Monday 5 November 2012

13th day on the allotment.

Weather: bright sunny day with high sparse cloud. N/NW wind. Temperature dipping to 7 degrees at 3.30pm and starting to feel cold in the stiffening north wind.

I arrived at the allotment today at 12 noon, and stayed until 3.30pm. That's a bit too long for a single session (with digging and heavy weeding), perhaps. I'm finding the plot's best dug in 90 minute bursts (two hours if you include resting and the final palaver of boot scraping etc to get ready to leave). Still, it was a lovely day for it. Sunny with a light cold NW wind, and a few light bonfires nearby gave a pleasant woodsmoke smell.

Through the good services of the site-maintenance man I've managed to acquire a long wooden pallet. It's suitable for being sawn into three parts to make a small compost bay. I'll have to take a proper woodsaw along, the next time I go.

I also learned where the "unwanted plants" drop-off point is, and acquired a superb unwanted gooseberry bush, in magnificent condition...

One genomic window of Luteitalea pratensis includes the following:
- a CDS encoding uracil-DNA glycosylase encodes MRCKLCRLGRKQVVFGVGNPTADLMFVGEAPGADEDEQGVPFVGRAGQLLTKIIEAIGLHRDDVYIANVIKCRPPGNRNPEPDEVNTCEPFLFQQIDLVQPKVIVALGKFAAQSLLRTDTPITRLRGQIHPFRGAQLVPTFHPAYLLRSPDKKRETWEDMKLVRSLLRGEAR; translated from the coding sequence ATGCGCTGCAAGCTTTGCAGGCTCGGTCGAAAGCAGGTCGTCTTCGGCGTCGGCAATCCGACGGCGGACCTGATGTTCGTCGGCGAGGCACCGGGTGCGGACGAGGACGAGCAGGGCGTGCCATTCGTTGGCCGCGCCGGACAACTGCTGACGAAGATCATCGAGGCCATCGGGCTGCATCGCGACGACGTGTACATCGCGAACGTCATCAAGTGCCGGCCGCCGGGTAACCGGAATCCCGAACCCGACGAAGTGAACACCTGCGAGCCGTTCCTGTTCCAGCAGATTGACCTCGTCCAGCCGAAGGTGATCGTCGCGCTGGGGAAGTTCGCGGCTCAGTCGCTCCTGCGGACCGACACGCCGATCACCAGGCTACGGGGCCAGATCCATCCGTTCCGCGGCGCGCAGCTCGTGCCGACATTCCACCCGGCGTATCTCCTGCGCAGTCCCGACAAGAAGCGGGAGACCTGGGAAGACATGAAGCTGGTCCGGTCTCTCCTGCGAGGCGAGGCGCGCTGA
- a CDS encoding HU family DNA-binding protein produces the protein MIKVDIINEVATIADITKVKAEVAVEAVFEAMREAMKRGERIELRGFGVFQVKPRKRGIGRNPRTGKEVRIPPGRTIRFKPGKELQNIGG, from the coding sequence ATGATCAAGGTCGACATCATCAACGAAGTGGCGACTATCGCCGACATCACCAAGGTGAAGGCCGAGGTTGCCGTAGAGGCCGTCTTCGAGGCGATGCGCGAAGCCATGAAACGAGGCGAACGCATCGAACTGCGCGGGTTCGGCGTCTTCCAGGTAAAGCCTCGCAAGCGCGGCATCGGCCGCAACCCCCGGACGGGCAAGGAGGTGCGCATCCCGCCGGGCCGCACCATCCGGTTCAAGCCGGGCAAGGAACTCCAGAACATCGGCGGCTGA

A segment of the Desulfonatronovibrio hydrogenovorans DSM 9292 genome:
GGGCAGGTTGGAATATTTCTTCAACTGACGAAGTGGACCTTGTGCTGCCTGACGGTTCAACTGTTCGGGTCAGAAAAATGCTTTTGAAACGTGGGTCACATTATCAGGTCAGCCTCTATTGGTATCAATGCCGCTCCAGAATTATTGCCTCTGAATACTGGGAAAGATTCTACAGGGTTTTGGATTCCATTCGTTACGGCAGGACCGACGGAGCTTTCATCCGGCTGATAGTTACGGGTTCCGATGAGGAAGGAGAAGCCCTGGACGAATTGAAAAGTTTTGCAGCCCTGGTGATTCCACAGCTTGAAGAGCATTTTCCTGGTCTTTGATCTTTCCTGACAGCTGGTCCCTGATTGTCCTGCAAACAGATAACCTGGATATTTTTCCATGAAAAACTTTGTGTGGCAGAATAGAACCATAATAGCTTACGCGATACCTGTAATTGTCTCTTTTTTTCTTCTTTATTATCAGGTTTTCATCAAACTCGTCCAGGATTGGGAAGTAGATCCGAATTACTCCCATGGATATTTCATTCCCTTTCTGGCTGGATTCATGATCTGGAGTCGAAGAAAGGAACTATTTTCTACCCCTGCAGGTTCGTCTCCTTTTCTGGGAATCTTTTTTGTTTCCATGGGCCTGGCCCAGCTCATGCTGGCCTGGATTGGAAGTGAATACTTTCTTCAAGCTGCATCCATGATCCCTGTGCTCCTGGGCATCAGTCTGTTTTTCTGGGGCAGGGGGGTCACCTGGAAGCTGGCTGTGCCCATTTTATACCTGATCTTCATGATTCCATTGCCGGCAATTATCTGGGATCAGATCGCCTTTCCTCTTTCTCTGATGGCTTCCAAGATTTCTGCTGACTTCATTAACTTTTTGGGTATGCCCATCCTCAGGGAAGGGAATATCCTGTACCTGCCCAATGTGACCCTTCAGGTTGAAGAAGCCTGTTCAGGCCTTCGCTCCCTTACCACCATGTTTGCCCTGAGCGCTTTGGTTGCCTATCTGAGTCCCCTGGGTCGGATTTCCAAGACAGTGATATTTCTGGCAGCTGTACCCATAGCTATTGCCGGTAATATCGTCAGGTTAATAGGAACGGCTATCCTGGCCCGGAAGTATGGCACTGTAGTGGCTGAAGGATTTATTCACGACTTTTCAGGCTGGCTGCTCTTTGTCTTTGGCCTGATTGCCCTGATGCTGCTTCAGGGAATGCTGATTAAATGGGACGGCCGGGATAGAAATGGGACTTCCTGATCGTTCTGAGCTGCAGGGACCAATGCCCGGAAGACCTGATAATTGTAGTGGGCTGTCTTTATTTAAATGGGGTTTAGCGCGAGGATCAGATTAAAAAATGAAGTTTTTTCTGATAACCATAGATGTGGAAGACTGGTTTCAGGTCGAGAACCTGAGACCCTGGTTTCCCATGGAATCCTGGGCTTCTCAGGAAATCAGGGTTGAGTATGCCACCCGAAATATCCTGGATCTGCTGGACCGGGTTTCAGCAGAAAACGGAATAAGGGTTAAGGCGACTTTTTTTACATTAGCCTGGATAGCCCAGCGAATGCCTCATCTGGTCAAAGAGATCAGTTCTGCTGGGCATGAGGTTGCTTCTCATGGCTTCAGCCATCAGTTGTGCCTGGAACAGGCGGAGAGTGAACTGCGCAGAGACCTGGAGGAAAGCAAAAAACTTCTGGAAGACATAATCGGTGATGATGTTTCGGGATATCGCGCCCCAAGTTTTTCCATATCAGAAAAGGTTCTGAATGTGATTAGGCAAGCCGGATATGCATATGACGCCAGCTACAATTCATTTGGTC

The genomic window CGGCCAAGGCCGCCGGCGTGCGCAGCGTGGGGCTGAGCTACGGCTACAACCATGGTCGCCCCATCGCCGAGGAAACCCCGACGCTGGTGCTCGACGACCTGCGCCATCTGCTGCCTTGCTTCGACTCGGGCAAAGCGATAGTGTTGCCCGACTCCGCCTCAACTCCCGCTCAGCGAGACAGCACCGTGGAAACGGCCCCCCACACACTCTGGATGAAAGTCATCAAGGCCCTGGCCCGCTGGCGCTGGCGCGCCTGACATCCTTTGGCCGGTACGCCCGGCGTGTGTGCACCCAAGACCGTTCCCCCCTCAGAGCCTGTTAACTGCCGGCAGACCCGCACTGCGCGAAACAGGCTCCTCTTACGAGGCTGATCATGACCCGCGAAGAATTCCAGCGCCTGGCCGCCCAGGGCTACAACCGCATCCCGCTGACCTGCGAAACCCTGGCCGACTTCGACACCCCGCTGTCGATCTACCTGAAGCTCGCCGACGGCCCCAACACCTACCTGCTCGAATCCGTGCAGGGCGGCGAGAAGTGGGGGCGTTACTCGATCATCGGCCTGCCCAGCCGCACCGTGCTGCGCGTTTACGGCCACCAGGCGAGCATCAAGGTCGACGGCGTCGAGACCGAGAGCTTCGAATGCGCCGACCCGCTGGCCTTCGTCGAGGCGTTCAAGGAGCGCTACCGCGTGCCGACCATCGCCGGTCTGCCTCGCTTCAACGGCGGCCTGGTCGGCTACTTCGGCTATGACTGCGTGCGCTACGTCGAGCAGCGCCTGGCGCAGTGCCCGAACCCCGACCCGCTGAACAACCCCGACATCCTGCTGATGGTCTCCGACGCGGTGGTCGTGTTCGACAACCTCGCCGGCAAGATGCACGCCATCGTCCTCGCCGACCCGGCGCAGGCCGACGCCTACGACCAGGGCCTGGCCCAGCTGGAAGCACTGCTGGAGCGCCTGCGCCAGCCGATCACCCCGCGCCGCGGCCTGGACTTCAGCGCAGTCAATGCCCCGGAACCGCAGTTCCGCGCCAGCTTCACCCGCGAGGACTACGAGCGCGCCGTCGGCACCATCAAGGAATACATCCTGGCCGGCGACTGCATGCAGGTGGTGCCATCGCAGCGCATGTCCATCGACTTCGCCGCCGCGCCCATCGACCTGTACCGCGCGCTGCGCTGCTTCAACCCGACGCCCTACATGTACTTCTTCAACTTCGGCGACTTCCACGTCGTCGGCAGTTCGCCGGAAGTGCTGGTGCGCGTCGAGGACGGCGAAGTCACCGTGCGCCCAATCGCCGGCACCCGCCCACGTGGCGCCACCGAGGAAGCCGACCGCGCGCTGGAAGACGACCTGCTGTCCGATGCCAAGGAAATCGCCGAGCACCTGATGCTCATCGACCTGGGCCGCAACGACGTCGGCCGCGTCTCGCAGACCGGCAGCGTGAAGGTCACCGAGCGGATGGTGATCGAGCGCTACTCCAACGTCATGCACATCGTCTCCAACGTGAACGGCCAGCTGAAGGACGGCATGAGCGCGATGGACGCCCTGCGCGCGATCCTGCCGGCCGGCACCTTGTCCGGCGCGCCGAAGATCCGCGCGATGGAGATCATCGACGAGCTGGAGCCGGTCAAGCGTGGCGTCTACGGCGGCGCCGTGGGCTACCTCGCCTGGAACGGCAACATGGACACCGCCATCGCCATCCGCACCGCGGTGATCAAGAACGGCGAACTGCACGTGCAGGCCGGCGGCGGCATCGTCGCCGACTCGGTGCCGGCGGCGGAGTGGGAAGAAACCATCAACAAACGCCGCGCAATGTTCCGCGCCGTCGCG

There are good reasons why no-one wants gooseberries (sawfly, the nasty thorns, sparse crops). But it's a sentimental thing for me to grow them, as my Nan had them and had a sort of "Battle of Britain" never-say-die attitude to her struggle with them, which I'd like to carry on. Plus, I love them to eat.

So I dug over a corner for the new bush, took half a bag of weeds out, then put in the new gooseberry. Also pruned it back a little (something you're really only supposed to do with gooseberries in the dead of winter, but this one looks healthy enough to survive that).

I ran the hoe over the lower plot, to keep the weeds down.

Then I started to define the path edge more, digging out a strip of the weeds and finding along the way a half-bag's worth of potatoes (there must be more in the ridges, further in) and a few tiny almost triangular-shaped red onions (shallots?).

Finally I put six half-bags of wood chips down on the newly-defined path-edge...

Along the way I found a bit of old smoking-pipe stem...

I'm told these pipe stems can be as early as Roman times, but I'm guessing this one is more likely to be 17th to 18th century.

I also found out that the wife of a near-neighbor on the allotment is the Potteries artist Sue Law-Webb...

Above: Sue Law-Webb, "Life Cycle: Crossing the River of Oblivion".

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